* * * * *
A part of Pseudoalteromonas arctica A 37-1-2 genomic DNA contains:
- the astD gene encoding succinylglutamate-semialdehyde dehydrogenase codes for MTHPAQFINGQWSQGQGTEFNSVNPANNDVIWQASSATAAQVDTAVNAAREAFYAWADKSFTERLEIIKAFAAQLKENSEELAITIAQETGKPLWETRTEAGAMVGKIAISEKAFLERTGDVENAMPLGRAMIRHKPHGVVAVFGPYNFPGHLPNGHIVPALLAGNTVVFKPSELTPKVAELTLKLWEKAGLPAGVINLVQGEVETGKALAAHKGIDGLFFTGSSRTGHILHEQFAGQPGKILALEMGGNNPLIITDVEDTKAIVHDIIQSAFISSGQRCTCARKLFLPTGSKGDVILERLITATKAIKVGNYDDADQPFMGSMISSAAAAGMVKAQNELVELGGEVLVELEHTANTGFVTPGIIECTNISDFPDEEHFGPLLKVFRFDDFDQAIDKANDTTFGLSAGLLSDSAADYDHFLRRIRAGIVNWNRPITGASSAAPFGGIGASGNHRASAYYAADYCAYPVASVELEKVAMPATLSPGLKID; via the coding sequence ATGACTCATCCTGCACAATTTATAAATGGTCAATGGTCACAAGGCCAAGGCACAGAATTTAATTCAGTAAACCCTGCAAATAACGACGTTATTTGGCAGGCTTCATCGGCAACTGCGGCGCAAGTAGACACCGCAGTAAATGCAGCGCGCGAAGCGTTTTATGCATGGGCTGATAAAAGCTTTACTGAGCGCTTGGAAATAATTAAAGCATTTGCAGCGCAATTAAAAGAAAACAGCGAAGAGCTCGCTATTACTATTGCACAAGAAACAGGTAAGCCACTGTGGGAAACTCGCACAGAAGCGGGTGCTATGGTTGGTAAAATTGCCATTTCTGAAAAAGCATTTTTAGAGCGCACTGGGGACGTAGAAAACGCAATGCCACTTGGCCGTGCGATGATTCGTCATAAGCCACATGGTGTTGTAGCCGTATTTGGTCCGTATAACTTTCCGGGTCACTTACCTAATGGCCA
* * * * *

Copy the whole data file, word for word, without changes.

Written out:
A part of Pseudoalteromonas arctica A 37-1-2 genomic DNA contains:
- the astD gene encoding succinylglutamate-semialdehyde dehydrogenase codes for MTHPAQFINGQWSQGQGTEFNSVNPANNDVIWQASSATAAQVDTAVNAAREAFYAWADKSFTERLEIIKAFAAQLKENSEELAITIAQETGKPLWETRTEAGAMVGKIAISEKAFLERTGDVENAMPLGRAMIRHKPHGVVAVFGPYNFPGHLPNGHIVPALLAGNTVVFKPSELTPKVAELTLKLWEKAGLPAGVINLVQGEVETGKALAAHKGIDGLFFTGSSRTGHILHEQFAGQPGKILALEMGGNNPLIITDVEDTKAIVHDIIQSAFISSGQRCTCARKLFLPTGSKGDVILERLITATKAIKVGNYDDADQPFMGSMISSAAAAGMVKAQNELVELGGEVLVELEHTANTGFVTPGIIECTNISDFPDEEHFGPLLKVFRFDDFDQAIDKANDTTFGLSAGLLSDSAADYDHFLRRIRAGIVNWNRPITGASSAAPFGGIGASGNHRASAYYAADYCAYPVASVELEKVAMPATLSPGLKID; via the coding sequence ATGACTCATCCTGCACAATTTATAAATGGTCAATGGTCACAAGGCCAAGGCACAGAATTTAATTCAGTAAACCCTGCAAATAACGACGTTATTTGGCAGGCTTCATCGGCAACTGCGGCGCAAGTAGACACCGCAGTAAATGCAGCGCGCGAAGCGTTTTATGCATGGGCTGATAAAAGCTTTACTGAGCGCTTGGAAATAATTAAAGCATTTGCAGCGCAATTAAAAGAAAACAGCGAAGAGCTCGCTATTACTATTGCACAAGAAACAGGTAAGCCACTGTGGGAAACTCGCACAGAAGCGGGTGCTATGGTTGGTAAAATTGCCATTTCTGAAAAAGCATTTTTAGAGCGCACTGGGGACGTAGAAAACGCAATGCCACTTGGCCGTGCGATGATTCGTCATAAGCCACATGGTGTTGTAGCCGTATTTGGTCCGTATAACTTTCCGGGTCACTTACCTAATGGCCA